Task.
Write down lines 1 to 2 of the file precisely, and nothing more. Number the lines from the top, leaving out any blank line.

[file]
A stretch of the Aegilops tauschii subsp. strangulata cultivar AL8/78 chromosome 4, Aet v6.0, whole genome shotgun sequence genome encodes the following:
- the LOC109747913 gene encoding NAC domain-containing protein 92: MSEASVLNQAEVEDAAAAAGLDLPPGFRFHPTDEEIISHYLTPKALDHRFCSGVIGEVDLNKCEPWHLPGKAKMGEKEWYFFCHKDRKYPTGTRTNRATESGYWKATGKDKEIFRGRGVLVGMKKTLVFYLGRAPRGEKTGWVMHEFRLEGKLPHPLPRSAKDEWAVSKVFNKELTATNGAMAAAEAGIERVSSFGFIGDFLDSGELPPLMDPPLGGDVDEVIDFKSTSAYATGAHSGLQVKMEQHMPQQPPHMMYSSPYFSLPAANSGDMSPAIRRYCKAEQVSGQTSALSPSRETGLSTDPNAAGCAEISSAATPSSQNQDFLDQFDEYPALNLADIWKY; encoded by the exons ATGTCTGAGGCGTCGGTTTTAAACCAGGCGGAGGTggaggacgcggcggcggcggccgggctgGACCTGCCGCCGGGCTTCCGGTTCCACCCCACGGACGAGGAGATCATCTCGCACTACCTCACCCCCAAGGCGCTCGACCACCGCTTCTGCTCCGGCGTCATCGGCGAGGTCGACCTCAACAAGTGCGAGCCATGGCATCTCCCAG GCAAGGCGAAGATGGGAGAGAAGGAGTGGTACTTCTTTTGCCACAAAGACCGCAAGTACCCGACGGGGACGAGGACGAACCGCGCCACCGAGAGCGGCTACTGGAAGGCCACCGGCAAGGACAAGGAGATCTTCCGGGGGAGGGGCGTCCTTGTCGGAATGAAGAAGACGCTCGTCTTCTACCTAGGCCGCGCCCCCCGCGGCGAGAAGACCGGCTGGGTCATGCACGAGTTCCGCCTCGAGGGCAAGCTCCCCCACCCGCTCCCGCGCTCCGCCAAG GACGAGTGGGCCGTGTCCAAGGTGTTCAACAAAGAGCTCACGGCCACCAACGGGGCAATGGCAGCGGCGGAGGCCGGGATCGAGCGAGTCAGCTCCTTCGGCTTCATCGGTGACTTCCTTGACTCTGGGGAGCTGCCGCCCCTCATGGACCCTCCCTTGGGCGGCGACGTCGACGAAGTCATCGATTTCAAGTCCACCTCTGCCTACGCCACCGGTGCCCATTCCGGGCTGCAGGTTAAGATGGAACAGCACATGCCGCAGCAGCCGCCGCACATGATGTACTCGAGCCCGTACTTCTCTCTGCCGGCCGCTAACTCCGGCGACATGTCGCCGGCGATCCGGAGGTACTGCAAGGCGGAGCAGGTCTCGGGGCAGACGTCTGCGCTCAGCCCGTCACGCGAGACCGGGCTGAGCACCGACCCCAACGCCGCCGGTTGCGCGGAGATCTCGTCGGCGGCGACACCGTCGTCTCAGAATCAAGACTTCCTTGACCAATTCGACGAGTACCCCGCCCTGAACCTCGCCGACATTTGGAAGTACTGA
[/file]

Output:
A stretch of the Aegilops tauschii subsp. strangulata cultivar AL8/78 chromosome 4, Aet v6.0, whole genome shotgun sequence genome encodes the following:
- the LOC109747913 gene encoding NAC domain-containing protein 92: MSEASVLNQAEVEDAAAAAGLDLPPGFRFHPTDEEIISHYLTPKALDHRFCSGVIGEVDLNKCEPWHLPGKAKMGEKEWYFFCHKDRKYPTGTRTNRATESGYWKATGKDKEIFRGRGVLVGMKKTLVFYLGRAPRGEKTGWVMHEFRLEGKLPHPLPRSAKDEWAVSKVFNKELTATNGAMAAAEAGIERVSSFGFIGDFLDSGELPPLMDPPLGGDVDEVIDFKSTSAYATGAHSGLQVKMEQHMPQQPPHMMYSSPYFSLPAANSGDMSPAIRRYCKAEQVSGQTSALSPSRETGLSTDPNAAGCAEISSAATPSSQNQDFLDQFDEYPALNLADIWKY; encoded by the exons ATGTCTGAGGCGTCGGTTTTAAACCAGGCGGAGGTggaggacgcggcggcggcggccgggctgGACCTGCCGCCGGGCTTCCGGTTCCACCCCACGGACGAGGAGATCATCTCGCACTACCTCACCCCCAAGGCGCTCGACCACCGCTTCTGCTCCGGCGTCATCGGCGAGGTCGACCTCAACAAGTGCGAGCCATGGCATCTCCCAG GCAAGGCGAAGATGGGAGAGAAGGAGTGGTACTTCTTTTGCCACAAAGACCGCAAGTACCCGACGGGGACGAGGACGAACCGCGCCACCGAGAGCGGCTACTGGAAGGCCACCGGCAAGGACAAGGAGATCTTCCGGGGGAGGGGCGTCCTTGTCGGAATGAAGAAGACGCTCGTCTTCTACCTAGGCCGCGCCCCCCGCGGCGAGAAGACCGGCTGGGTCATGCACGAGTTCCGCCTCGAGGGCAAGCTCCCCCACCCGCTCCCGCGCTCCGCCAAG GACGAGTGGGCCGTGTCCAAGGTGTTCAACAAAGAGCTCACGGCCACCAACGGGGCAATGGCAGCGGCGGAGGCCGGGATCGAGCGAGTCAGCTCCTTCGGCTTCATCGGTGACTTCCTTGACTCTGGGGAGCTGCCGCCCCTCATGGACCCTCCCTTGGGCGGCGACGTCGACGAAGTCATCGATTTCAAGTCCACCTCTGCCTACGCCACCGGTGCCCATTCCGGGCTGCAGGTTAAGATGGAACAGCACATGCCGCAGCAGCCGCCGCACATGATGTACTCGAGCCCGTACTTCTCTCTGCCGGCCGCTAACTCCGGCGACATGTCGCCGGCGATCCGGAGGTACTGCAAGGCGGAGCAGGTCTCGGGGCAGACGTCTGCGCTCAGCCCGTCACGCGAGACCGGGCTGAGCACCGACCCCAACGCCGCCGGTTGCGCGGAGATCTCGTCGGCGGCGACACCGTCGTCTCAGAATCAAGACTTCCTTGACCAATTCGACGAGTACCCCGCCCTGAACCTCGCCGACATTTGGAAGTACTGA